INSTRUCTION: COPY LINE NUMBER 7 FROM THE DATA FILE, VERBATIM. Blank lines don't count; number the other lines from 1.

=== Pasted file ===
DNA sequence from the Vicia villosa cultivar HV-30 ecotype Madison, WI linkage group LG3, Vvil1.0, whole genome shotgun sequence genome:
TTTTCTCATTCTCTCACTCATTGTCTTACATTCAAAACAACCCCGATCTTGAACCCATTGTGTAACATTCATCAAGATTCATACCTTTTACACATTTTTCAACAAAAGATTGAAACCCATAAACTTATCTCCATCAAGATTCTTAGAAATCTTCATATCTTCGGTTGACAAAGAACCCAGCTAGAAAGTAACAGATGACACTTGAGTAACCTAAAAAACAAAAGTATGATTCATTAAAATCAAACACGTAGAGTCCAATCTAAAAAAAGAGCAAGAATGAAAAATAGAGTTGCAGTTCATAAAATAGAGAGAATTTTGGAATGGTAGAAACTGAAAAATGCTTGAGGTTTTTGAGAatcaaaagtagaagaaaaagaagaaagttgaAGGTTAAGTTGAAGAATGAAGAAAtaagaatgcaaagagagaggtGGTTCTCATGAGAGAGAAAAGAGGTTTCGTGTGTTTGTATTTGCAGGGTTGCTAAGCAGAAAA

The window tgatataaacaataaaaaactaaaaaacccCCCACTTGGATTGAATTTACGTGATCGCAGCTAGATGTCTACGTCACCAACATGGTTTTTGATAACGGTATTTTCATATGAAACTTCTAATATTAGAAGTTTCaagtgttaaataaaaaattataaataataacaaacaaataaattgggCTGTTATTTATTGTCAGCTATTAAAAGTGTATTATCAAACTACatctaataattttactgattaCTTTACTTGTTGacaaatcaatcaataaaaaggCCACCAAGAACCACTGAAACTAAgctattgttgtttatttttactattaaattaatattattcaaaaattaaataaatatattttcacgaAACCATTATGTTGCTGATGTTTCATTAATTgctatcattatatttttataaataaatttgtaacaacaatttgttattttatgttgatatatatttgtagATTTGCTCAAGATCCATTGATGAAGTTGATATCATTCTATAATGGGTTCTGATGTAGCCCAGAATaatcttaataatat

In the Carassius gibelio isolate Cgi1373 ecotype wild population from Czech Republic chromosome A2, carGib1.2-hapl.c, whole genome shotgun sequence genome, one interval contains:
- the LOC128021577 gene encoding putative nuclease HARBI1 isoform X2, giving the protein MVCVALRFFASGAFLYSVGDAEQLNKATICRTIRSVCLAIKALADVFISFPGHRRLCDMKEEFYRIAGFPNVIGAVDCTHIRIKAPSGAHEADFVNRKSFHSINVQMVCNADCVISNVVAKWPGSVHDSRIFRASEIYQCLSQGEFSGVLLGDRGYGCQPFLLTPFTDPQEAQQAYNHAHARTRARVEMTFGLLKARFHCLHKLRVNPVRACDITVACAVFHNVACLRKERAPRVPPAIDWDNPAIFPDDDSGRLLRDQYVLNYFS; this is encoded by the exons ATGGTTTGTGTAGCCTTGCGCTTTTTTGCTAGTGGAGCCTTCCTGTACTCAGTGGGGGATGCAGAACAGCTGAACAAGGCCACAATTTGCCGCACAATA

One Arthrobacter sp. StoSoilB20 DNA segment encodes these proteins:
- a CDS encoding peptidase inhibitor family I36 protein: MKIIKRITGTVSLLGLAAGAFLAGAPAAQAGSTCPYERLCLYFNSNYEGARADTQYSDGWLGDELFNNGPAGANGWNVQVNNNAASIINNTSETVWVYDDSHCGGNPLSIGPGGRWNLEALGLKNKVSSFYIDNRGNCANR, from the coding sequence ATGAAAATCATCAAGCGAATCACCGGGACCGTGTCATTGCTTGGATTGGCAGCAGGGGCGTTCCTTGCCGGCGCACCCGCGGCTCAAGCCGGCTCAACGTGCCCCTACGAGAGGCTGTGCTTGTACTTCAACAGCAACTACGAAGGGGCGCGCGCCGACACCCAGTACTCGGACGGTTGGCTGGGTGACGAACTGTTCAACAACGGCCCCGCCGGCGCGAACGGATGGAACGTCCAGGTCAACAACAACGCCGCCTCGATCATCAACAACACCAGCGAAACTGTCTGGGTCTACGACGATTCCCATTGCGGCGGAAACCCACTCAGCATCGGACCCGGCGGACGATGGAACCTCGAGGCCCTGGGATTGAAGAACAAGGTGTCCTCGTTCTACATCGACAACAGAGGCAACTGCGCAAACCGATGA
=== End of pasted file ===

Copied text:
- a CDS encoding peptidase inhibitor family I36 protein: MKIIKRITGTVSLLGLAAGAFLAGAPAAQAGSTCPYERLCLYFNSNYEGARADTQYSDGWLGDELFNNGPAGANGWNVQVNNNAASIINNTSETVWVYDDSHCGGNPLSIGPGGRWNLEALGLKNKVSSFYIDNRGNCANR, from the coding sequence ATGAAAATCATCAAGCGAATCACCGGGACCGTGTCATTGCTTGGATTGGCAGCAGGGGCGTTCCTTGCCGGCGCACCCGCGGCTCAAGCCGGCTCAACGTGCCCCTACGAGAGGCTGTGCTTGTACTTCAACAGCAACTACGAAGGGGCGCGCGCCGACACCCAGTACTCGGACGGTTGGCTGGGTGACGAACTGTTCAACAACGGCCCCGCCGGCGCGAACGGATGGAACGTCCAGGTCAACAACAACGCCGCCTCGATCATCAACAACACCAGCGAAACTGTCTGGGTCTACGACGATTCCCATTGCGGCGGAAACCCACTCAGCATCGGACCCGGCGGACGATGGAACCTCGAGGCCCTGGGATTGAAGAACAAGGTGTCCTCGTTCTACATCGACAACAGAGGCAACTGCGCAAACCGATGA